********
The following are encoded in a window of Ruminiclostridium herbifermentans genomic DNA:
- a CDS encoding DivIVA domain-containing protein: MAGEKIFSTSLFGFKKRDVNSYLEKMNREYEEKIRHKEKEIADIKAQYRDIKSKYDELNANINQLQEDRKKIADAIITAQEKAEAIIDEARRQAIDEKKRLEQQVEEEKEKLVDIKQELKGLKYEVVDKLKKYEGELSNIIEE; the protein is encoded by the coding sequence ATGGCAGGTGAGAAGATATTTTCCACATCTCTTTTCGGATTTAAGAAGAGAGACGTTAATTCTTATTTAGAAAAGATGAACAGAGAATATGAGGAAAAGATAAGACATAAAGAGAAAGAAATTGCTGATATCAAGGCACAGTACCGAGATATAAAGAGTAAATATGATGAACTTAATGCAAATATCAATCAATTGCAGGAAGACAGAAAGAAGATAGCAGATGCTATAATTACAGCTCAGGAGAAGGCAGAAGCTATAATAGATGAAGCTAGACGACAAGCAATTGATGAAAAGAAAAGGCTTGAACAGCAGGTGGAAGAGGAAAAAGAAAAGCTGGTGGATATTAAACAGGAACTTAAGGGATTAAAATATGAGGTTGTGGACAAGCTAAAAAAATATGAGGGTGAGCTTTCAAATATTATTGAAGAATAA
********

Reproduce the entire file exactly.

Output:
The following are encoded in a window of Ruminiclostridium herbifermentans genomic DNA:
- a CDS encoding DivIVA domain-containing protein: MAGEKIFSTSLFGFKKRDVNSYLEKMNREYEEKIRHKEKEIADIKAQYRDIKSKYDELNANINQLQEDRKKIADAIITAQEKAEAIIDEARRQAIDEKKRLEQQVEEEKEKLVDIKQELKGLKYEVVDKLKKYEGELSNIIEE; the protein is encoded by the coding sequence ATGGCAGGTGAGAAGATATTTTCCACATCTCTTTTCGGATTTAAGAAGAGAGACGTTAATTCTTATTTAGAAAAGATGAACAGAGAATATGAGGAAAAGATAAGACATAAAGAGAAAGAAATTGCTGATATCAAGGCACAGTACCGAGATATAAAGAGTAAATATGATGAACTTAATGCAAATATCAATCAATTGCAGGAAGACAGAAAGAAGATAGCAGATGCTATAATTACAGCTCAGGAGAAGGCAGAAGCTATAATAGATGAAGCTAGACGACAAGCAATTGATGAAAAGAAAAGGCTTGAACAGCAGGTGGAAGAGGAAAAAGAAAAGCTGGTGGATATTAAACAGGAACTTAAGGGATTAAAATATGAGGTTGTGGACAAGCTAAAAAAATATGAGGGTGAGCTTTCAAATATTATTGAAGAATAA